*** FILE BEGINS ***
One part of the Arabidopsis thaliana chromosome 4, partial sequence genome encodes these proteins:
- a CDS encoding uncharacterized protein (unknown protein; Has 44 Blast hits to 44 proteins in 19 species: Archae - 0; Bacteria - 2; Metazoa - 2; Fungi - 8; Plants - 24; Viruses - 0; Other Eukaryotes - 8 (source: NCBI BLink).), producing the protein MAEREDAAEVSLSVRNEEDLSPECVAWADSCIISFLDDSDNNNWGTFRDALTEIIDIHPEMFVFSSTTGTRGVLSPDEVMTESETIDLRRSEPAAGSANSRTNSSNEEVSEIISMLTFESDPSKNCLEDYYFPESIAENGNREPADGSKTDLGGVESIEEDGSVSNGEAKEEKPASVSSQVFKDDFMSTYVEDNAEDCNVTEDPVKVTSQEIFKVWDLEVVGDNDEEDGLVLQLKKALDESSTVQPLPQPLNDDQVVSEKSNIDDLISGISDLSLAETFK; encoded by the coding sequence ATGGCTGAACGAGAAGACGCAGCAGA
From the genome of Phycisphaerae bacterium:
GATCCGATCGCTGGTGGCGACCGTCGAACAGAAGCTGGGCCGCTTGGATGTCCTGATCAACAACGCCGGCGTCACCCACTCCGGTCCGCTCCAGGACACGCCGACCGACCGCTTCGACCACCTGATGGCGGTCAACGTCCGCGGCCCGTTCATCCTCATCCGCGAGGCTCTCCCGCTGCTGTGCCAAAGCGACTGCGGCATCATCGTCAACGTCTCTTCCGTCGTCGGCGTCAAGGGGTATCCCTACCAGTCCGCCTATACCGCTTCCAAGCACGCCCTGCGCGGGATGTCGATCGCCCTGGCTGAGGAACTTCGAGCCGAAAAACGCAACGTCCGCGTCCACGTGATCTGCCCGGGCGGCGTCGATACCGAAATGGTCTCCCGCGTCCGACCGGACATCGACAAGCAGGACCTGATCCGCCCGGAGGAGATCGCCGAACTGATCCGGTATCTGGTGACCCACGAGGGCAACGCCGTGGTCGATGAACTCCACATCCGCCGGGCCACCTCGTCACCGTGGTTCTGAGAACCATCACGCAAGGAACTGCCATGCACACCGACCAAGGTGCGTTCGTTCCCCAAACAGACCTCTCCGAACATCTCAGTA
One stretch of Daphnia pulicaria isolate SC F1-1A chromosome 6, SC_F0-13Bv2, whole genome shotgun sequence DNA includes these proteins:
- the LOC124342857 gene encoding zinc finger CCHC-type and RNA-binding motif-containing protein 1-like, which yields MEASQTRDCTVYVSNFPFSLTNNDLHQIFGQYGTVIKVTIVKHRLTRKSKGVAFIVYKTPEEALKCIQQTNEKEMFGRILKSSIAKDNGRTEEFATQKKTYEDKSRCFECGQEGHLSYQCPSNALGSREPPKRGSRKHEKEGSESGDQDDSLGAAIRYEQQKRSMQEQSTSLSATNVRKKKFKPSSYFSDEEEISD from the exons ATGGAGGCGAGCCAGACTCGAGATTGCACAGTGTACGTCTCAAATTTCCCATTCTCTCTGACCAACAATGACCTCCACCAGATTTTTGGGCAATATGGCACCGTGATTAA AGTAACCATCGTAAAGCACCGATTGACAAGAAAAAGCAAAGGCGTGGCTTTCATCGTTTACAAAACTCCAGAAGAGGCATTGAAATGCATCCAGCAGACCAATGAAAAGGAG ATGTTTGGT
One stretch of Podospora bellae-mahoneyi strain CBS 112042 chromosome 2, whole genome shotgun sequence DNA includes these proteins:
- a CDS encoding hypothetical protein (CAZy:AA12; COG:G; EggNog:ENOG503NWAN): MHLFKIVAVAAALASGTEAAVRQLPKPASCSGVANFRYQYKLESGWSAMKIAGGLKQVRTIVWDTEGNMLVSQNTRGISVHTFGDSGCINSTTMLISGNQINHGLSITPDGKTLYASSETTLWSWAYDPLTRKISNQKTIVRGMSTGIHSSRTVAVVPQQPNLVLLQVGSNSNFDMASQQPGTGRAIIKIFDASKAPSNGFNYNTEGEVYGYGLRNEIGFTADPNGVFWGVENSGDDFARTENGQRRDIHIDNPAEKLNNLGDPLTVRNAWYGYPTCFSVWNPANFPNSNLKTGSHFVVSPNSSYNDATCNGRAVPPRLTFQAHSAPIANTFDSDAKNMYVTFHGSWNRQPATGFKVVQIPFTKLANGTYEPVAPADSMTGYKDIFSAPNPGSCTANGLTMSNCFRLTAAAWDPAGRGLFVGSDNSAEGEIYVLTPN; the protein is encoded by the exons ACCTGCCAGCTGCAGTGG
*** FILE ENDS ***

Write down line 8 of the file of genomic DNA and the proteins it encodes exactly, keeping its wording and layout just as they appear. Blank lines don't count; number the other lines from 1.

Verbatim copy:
- a CDS encoding hypothetical protein (CAZy:AA12; COG:G; EggNog:ENOG503NWAN): MHLFKIVAVAAALASGTEAAVRQLPKPASCSGVANFRYQYKLESGWSAMKIAGGLKQVRTIVWDTEGNMLVSQNTRGISVHTFGDSGCINSTTMLISGNQINHGLSITPDGKTLYASSETTLWSWAYDPLTRKISNQKTIVRGMSTGIHSSRTVAVVPQQPNLVLLQVGSNSNFDMASQQPGTGRAIIKIFDASKAPSNGFNYNTEGEVYGYGLRNEIGFTADPNGVFWGVENSGDDFARTENGQRRDIHIDNPAEKLNNLGDPLTVRNAWYGYPTCFSVWNPANFPNSNLKTGSHFVVSPNSSYNDATCNGRAVPPRLTFQAHSAPIANTFDSDAKNMYVTFHGSWNRQPATGFKVVQIPFTKLANGTYEPVAPADSMTGYKDIFSAPNPGSCTANGLTMSNCFRLTAAAWDPAGRGLFVGSDNSAEGEIYVLTPN; the protein is encoded by the exons ACCTGCCAGCTGCAGTGG